New Kolleg allows PhD in medical research for researchers in the natural sciences

Tübingen is awarded a Medical Scientist Kolleg, funded by the Else Kröner-Fresenius-Stiftung (EKFS). In a joint effort with our Cluster of Excellence, numerous Tübingen institutions are involved in the Kolleg titled "ClinBrAIn: Artificial Intelligence for Clinical Brain Research". Jakob Macke, Professor for "Machine Learning in Science" at our Cluster, is the spokesperson of the Kolleg.

Prof. Dr. Jakob Macke, speaker of the new Medical Scientist Kolleg 'ClinBrAIn'

To improve medical research, it is crucial that researchers in the natural sciences - so-called Medical Scientists - work on patient-oriented topics as well. However, career perspec­tives are rarely clearly defined and there is a lack of syste­matic training and continuous education programs. This is where the new EKFS funding line kicks in. After funding of two Else Kröner Medical Scientist Kollegs for Postdocs in Essen and Münster was announced in September, a Kolleg for younger scientists will now be established in Tübingen.

"ClinBrAIn" promotes Medical Scientists alraedy at the PhD level
Advances in artificial intelligence (AI) have the potential to improve medical research and practice. Yet it is enormously difficult to transfer theoretical advances in AI research to medical practice. The goal of the Else Kröner Medical Scientist Kolleg ClinBrAIn is to close this gap. It aims to train 'Medical Machine Learning-Scientists' who, together with clinical experts, will develop and apply tailored AI methods for clinical problems.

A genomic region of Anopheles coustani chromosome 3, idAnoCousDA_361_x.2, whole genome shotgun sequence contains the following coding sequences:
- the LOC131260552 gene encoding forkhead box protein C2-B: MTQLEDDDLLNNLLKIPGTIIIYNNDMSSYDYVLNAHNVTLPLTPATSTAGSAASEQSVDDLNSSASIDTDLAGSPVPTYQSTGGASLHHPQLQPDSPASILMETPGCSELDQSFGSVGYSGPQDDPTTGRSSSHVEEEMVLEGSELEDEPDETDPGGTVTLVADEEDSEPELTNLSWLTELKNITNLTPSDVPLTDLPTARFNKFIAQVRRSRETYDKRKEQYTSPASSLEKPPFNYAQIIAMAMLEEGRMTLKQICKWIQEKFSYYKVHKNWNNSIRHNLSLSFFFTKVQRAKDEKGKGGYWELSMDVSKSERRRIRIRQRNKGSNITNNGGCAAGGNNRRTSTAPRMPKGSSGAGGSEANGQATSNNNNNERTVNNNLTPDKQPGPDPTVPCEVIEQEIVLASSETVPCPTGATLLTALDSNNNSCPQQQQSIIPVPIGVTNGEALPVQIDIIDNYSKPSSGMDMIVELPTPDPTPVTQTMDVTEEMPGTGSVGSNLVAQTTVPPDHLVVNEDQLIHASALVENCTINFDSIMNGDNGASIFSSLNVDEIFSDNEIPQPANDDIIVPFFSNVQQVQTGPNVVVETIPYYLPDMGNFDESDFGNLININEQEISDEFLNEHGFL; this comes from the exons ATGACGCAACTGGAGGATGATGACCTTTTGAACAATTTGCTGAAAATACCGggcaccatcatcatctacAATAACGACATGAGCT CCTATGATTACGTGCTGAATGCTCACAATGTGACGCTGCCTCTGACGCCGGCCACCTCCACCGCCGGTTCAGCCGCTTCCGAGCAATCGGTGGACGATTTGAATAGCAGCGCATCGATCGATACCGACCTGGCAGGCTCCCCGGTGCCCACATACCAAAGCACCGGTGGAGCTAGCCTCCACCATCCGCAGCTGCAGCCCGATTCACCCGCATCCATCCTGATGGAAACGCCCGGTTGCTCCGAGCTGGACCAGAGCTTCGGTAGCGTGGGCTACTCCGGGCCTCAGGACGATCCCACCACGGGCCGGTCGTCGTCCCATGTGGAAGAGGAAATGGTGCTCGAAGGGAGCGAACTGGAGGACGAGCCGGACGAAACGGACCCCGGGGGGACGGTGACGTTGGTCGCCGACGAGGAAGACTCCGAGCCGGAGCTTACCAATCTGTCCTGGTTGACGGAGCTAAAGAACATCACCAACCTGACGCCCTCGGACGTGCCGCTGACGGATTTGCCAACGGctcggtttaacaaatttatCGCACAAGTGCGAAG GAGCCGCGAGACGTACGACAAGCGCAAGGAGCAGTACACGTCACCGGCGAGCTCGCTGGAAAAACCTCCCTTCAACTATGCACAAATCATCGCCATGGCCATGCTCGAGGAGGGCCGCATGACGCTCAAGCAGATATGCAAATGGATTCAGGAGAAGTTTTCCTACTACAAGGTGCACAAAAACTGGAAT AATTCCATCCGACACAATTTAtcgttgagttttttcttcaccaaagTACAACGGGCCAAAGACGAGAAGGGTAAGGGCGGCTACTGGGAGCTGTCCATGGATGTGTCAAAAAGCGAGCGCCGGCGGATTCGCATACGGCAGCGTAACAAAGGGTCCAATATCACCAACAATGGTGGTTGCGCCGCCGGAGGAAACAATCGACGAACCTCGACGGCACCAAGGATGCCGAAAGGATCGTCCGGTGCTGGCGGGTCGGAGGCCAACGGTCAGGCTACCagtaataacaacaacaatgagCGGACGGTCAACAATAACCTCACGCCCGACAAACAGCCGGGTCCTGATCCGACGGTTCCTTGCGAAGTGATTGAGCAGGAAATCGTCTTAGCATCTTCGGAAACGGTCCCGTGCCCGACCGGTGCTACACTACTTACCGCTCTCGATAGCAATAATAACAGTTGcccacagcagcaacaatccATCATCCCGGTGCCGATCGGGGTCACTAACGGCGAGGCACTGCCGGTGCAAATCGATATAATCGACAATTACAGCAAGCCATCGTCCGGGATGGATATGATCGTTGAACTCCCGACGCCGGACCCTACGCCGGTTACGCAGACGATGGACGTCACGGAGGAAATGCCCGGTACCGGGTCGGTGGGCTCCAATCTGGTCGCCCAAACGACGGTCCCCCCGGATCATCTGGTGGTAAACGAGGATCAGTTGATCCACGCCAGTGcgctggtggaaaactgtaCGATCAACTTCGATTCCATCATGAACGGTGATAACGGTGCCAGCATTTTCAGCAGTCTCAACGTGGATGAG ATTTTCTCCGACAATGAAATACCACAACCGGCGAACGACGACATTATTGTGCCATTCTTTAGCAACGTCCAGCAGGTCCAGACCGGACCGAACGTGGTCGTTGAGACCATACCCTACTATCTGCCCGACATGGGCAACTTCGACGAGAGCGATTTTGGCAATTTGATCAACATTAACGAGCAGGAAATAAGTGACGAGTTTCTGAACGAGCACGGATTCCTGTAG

ClinBrAIn, which is led by Prof. Dr. Jakob Macke together with PD Dr. Kathrin Brockmann and Prof. Dr. Martin Giese, is a joint initiative of working groups from AI research (the Cluster of Excellence Machine Learning, the Tübingen AI Center and the Bernstein Center for Computational Neuroscience Tübingen) and clinical groups from the University Hospital and the Hertie Institute for Clinical Brain Research. The Kolleg focuses on various diseases of the nervous system in order to develop specific methods based on a number of model applications. These have the potential to lead to clinically relevant improvements.

Else Kröner-Fresenius-Stiftung (EKFS) - Advancing research. Helping people.
The non-profit Else Kröner-Fresenius-Stiftung is dedicated to promoting medical research and supporting medical-humanitarian projects. To date, it has funded roughly 2.200 projects. With an annual funding volume of currently more than 60 million euros, it is Germany's largest foundation supporting medicine. For more information, please visit www.ekfs.de

After a press release of the Else Kröner-Fresenius-Stiftung [German only]